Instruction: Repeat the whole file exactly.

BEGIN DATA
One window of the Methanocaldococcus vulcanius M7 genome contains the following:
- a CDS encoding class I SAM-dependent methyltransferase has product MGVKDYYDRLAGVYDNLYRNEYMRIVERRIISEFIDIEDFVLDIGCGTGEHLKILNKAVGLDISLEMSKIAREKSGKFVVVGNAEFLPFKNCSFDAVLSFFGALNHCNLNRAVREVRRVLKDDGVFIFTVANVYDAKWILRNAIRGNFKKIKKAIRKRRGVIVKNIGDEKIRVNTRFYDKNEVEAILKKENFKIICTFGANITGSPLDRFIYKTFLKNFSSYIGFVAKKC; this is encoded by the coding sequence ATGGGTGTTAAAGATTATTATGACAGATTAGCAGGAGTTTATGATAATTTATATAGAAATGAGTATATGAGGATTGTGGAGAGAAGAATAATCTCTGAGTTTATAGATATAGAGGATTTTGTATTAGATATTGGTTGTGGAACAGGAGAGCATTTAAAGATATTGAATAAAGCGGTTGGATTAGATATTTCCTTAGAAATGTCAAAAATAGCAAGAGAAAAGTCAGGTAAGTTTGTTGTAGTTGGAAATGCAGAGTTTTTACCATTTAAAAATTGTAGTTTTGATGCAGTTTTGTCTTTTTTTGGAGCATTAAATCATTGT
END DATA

One window of the Methanocaldococcus vulcanius M7 genome contains the following:
- a CDS encoding class I SAM-dependent methyltransferase has product MGVKDYYDRLAGVYDNLYRNEYMRIVERRIISEFIDIEDFVLDIGCGTGEHLKILNKAVGLDISLEMSKIAREKSGKFVVVGNAEFLPFKNCSFDAVLSFFGALNHCNLNRAVREVRRVLKDDGVFIFTVANVYDAKWILRNAIRGNFKKIKKAIRKRRGVIVKNIGDEKIRVNTRFYDKNEVEAILKKENFKIICTFGANITGSPLDRFIYKTFLKNFSSYIGFVAKKC; this is encoded by the coding sequence ATGGGTGTTAAAGATTATTATGACAGATTAGCAGGAGTTTATGATAATTTATATAGAAATGAGTATATGAGGATTGTGGAGAGAAGAATAATCTCTGAGTTTATAGATATAGAGGATTTTGTATTAGATATTGGTTGTGGAACAGGAGAGCATTTAAAGATATTGAATAAAGCGGTTGGATTAGATATTTCCTTAGAAATGTCAAAAATAGCAAGAGAAAAGTCAGGTAAGTTTGTTGTAGTTGGAAATGCAGAGTTTTTACCATTTAAAAATTGTAGTTTTGATGCAGTTTTGTCTTTTTTTGGAGCATTAAATCATTGT